In this slot I jumped between two talks and found both of them to be basically adverts. I started off in a talk about Surreal DB - which is a new graph based database that has features like

  • Authorization and access control
  • Graph based data
  • Documents
  • Letting clients connect diretly to the DB!

It sounds like it wants to be the best database for everyone, and to offer every conceivable feature. Unfortunately the 15 minutes of the presentation I watched felt like an infomercial. I think I could have just read their marketing website and gotten the same information quicker. So I left and went to a talk in another room delivered by someone from JFrog. This was also a kind of half advert half talk - but did cover some interesting details about various supply chain attacks that they're aware of - and concrete information about how their products can help mitigate such attacks.

Using rust at Fly.io

I was interested in this talk because I use fly.io to host Contentful's internal meme platform, and I think it's great. The talk, which was given by Senyo Simpson covered some details about how fly's networking works. They apparently use DNS anycasting, which as I understand it, is a way of having multiple servers in different locations with the same IP address. Doing this lets them route traffic from any client to that clients closet point of presence. It sounds pretty neat, and is something I want to learn more about.

My use of Fly so far has been running code on a single instance, generally in Frankfurt. It sounds like I'm missing some of the real benefits of Fly, which are letting your code run on the edge. I'm hoping that this year Contentful's meme platform will experience enough growth to justify moving it to an elaborate distributed setup.

Besides the networking details, a lot of this talk was a kind of 'Rust experience report'. A lot of the talks at this conference had an element of this, and it was interesting to see the consistency. Basically everyone seems to agree that Rust is really good - and that the main challenges are getting started, and onboarding people into it. Senyo talked about how Rust's values lead to a language which is good for experienced users, but less approachable. The language and community value soundness and performance over approachability and ergonomics, which means that as rust develops we will always see performance and soundness improvements priorisited when they are in conflict with ease of use.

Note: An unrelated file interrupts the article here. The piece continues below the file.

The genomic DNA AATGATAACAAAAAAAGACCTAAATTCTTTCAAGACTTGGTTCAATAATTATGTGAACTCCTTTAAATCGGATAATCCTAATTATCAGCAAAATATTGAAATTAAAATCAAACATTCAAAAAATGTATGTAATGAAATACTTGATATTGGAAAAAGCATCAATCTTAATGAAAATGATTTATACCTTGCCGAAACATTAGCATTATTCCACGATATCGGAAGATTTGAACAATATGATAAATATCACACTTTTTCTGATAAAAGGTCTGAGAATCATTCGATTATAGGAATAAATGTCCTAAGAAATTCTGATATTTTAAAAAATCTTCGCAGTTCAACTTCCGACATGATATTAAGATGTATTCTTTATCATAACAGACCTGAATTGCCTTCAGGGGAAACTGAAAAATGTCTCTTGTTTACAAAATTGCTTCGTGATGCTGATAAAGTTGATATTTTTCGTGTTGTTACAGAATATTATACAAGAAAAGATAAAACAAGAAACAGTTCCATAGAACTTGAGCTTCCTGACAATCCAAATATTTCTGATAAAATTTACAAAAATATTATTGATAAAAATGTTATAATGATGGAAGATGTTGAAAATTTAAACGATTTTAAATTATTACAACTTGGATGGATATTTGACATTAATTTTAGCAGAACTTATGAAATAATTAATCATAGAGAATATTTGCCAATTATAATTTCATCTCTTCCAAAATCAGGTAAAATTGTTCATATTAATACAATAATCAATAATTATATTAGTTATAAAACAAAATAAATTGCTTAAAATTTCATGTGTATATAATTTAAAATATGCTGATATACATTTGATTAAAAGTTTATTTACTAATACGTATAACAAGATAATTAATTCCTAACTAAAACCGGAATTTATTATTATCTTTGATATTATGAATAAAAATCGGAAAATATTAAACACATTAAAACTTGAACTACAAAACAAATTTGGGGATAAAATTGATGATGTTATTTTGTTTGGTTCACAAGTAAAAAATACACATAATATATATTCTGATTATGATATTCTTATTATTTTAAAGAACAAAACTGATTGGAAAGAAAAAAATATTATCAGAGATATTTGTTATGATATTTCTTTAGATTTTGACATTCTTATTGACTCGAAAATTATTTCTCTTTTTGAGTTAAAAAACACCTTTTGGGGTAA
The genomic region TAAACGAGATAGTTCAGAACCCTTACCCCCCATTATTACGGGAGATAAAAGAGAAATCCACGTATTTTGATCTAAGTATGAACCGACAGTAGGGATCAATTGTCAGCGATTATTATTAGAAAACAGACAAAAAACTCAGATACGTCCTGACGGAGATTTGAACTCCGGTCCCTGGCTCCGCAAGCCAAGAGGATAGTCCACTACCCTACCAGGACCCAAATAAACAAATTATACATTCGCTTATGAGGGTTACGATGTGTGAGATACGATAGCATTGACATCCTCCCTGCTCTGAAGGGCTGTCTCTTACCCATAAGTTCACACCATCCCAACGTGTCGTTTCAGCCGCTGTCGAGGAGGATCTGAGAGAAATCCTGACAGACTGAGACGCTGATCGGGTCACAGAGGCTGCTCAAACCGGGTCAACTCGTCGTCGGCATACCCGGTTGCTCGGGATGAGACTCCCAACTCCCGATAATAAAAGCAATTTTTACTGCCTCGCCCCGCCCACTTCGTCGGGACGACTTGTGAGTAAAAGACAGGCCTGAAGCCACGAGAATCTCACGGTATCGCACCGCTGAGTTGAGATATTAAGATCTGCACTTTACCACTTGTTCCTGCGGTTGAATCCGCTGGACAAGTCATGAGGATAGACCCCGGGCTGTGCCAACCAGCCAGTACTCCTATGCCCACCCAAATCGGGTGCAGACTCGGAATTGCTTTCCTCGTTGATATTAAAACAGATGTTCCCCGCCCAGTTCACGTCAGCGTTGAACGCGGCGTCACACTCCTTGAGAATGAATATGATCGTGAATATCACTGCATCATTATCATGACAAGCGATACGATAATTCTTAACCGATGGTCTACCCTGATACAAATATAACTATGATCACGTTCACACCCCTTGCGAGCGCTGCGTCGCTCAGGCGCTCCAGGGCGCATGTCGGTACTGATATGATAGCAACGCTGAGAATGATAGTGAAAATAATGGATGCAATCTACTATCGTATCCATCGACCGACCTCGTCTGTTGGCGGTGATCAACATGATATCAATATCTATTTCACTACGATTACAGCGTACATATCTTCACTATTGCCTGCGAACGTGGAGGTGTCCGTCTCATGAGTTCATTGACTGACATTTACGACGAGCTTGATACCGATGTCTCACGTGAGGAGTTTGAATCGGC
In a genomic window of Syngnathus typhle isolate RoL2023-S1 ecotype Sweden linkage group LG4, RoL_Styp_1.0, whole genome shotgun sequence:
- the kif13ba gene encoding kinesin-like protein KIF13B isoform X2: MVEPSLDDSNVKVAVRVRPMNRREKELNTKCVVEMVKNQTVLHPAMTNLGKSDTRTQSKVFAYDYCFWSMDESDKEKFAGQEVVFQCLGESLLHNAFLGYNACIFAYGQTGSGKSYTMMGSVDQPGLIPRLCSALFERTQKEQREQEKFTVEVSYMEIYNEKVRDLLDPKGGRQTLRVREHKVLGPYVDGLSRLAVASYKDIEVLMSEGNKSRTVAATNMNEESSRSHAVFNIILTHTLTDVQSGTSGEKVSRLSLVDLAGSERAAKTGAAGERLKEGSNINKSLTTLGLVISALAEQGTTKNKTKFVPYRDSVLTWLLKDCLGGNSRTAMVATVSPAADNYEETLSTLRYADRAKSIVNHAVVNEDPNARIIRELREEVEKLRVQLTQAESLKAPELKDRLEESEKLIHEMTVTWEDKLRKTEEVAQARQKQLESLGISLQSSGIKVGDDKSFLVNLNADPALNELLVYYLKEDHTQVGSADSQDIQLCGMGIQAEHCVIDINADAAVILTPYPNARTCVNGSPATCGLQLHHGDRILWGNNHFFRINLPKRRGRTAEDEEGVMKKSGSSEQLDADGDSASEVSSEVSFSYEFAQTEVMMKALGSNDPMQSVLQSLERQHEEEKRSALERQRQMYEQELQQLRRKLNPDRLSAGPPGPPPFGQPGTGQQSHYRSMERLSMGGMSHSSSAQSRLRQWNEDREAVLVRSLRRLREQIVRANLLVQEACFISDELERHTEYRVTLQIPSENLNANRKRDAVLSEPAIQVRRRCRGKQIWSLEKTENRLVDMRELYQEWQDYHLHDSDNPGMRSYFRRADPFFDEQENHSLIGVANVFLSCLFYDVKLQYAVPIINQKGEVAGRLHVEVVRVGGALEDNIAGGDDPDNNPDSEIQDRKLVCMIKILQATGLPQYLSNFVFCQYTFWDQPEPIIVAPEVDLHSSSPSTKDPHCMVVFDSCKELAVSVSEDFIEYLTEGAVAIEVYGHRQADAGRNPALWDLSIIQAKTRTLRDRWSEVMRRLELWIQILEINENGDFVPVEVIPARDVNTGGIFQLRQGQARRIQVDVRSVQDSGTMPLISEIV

I had a nice time at Rust Nation. The talks were good, but I found that the best part of the conference were the conversations I had with random strangers. I spoke to some really interesting people about topics like:

  • Running red team attacks on UK various parts of the UK's infrastructure.
  • Compiling LLMs to run in a webbrowser
  • How smarkets calculate prices for their various odds they offer.

If I had my time again I would try and talk to more people, even though I found the process of introducing myself to random people pretty draining. I would also have gone to more workshops instead of talks. Watching ~7 talks in one day is too much for me.

In general, I want to applaud the organisers on running a really good conference.